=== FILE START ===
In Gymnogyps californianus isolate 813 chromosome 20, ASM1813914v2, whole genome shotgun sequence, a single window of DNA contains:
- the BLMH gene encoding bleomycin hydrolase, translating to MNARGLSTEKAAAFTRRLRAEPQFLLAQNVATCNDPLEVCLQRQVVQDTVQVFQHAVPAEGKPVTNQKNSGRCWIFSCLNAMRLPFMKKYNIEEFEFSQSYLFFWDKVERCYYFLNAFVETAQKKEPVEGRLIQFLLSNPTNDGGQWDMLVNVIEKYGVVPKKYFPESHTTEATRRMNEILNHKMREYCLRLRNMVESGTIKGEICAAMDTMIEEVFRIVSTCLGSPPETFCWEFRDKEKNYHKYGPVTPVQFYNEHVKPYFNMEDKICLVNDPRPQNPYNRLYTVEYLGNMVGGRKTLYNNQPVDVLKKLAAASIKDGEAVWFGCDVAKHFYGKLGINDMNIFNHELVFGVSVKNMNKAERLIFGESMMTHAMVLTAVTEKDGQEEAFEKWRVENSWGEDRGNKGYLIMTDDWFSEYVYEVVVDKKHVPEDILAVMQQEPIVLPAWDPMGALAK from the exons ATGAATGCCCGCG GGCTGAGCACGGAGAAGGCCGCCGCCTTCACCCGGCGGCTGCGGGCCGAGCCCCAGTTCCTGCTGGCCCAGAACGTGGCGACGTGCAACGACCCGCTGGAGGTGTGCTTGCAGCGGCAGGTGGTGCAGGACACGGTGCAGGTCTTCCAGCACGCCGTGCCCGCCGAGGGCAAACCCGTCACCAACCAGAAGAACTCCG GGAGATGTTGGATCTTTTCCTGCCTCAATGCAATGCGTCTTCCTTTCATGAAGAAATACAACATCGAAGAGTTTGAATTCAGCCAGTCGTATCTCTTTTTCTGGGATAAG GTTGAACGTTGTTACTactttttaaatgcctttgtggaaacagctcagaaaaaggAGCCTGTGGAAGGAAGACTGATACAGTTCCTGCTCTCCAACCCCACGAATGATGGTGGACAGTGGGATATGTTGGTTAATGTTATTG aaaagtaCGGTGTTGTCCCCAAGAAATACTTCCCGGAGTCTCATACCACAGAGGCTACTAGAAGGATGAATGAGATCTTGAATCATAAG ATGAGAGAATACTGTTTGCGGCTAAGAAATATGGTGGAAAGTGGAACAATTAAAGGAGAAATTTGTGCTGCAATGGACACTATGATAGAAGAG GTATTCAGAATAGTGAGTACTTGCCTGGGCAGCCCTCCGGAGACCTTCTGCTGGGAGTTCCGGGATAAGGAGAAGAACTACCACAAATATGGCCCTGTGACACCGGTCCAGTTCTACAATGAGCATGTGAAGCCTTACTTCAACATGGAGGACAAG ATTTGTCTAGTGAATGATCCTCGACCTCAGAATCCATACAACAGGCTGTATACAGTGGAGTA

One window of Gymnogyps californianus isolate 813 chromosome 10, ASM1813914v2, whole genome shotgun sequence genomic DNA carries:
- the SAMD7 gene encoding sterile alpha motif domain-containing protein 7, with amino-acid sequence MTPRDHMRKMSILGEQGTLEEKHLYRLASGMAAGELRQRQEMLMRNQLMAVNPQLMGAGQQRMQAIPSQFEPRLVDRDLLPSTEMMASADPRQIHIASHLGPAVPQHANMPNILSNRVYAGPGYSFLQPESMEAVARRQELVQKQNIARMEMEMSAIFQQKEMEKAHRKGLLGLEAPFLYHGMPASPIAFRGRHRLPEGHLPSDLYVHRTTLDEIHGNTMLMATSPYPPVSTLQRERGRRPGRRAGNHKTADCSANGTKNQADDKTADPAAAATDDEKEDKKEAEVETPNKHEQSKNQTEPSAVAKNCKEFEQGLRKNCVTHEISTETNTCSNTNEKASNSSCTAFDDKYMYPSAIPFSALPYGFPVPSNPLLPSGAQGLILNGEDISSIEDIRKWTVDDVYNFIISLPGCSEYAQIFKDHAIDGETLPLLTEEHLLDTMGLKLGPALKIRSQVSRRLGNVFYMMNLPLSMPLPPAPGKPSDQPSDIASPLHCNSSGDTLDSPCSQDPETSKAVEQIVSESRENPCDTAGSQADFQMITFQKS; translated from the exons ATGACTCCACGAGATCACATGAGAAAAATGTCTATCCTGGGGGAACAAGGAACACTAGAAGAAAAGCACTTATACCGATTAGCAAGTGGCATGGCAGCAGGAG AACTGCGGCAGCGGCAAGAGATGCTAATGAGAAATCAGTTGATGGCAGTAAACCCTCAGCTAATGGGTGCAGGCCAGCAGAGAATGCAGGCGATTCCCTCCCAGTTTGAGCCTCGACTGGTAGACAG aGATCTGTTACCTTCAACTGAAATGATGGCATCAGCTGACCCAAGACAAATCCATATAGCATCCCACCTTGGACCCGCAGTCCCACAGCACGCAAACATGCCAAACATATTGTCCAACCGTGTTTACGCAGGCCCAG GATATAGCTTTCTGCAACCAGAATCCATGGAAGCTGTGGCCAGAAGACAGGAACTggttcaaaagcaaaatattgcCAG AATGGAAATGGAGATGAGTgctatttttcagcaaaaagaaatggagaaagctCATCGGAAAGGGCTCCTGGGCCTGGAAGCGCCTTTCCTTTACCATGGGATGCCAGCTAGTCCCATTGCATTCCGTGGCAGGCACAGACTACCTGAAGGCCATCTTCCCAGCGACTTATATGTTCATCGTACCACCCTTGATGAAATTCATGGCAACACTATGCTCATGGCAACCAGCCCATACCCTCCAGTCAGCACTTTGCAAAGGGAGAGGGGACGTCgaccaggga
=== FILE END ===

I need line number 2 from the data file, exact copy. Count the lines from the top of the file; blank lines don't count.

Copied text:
- the BLMH gene encoding bleomycin hydrolase, translating to MNARGLSTEKAAAFTRRLRAEPQFLLAQNVATCNDPLEVCLQRQVVQDTVQVFQHAVPAEGKPVTNQKNSGRCWIFSCLNAMRLPFMKKYNIEEFEFSQSYLFFWDKVERCYYFLNAFVETAQKKEPVEGRLIQFLLSNPTNDGGQWDMLVNVIEKYGVVPKKYFPESHTTEATRRMNEILNHKMREYCLRLRNMVESGTIKGEICAAMDTMIEEVFRIVSTCLGSPPETFCWEFRDKEKNYHKYGPVTPVQFYNEHVKPYFNMEDKICLVNDPRPQNPYNRLYTVEYLGNMVGGRKTLYNNQPVDVLKKLAAASIKDGEAVWFGCDVAKHFYGKLGINDMNIFNHELVFGVSVKNMNKAERLIFGESMMTHAMVLTAVTEKDGQEEAFEKWRVENSWGEDRGNKGYLIMTDDWFSEYVYEVVVDKKHVPEDILAVMQQEPIVLPAWDPMGALAK from the exons ATGAATGCCCGCG GGCTGAGCACGGAGAAGGCCGCCGCCTTCACCCGGCGGCTGCGGGCCGAGCCCCAGTTCCTGCTGGCCCAGAACGTGGCGACGTGCAACGACCCGCTGGAGGTGTGCTTGCAGCGGCAGGTGGTGCAGGACACGGTGCAGGTCTTCCAGCACGCCGTGCCCGCCGAGGGCAAACCCGTCACCAACCAGAAGAACTCCG GGAGATGTTGGATCTTTTCCTGCCTCAATGCAATGCGTCTTCCTTTCATGAAGAAATACAACATCGAAGAGTTTGAATTCAGCCAGTCGTATCTCTTTTTCTGGGATAAG GTTGAACGTTGTTACTactttttaaatgcctttgtggaaacagctcagaaaaaggAGCCTGTGGAAGGAAGACTGATACAGTTCCTGCTCTCCAACCCCACGAATGATGGTGGACAGTGGGATATGTTGGTTAATGTTATTG aaaagtaCGGTGTTGTCCCCAAGAAATACTTCCCGGAGTCTCATACCACAGAGGCTACTAGAAGGATGAATGAGATCTTGAATCATAAG ATGAGAGAATACTGTTTGCGGCTAAGAAATATGGTGGAAAGTGGAACAATTAAAGGAGAAATTTGTGCTGCAATGGACACTATGATAGAAGAG GTATTCAGAATAGTGAGTACTTGCCTGGGCAGCCCTCCGGAGACCTTCTGCTGGGAGTTCCGGGATAAGGAGAAGAACTACCACAAATATGGCCCTGTGACACCGGTCCAGTTCTACAATGAGCATGTGAAGCCTTACTTCAACATGGAGGACAAG ATTTGTCTAGTGAATGATCCTCGACCTCAGAATCCATACAACAGGCTGTATACAGTGGAGTA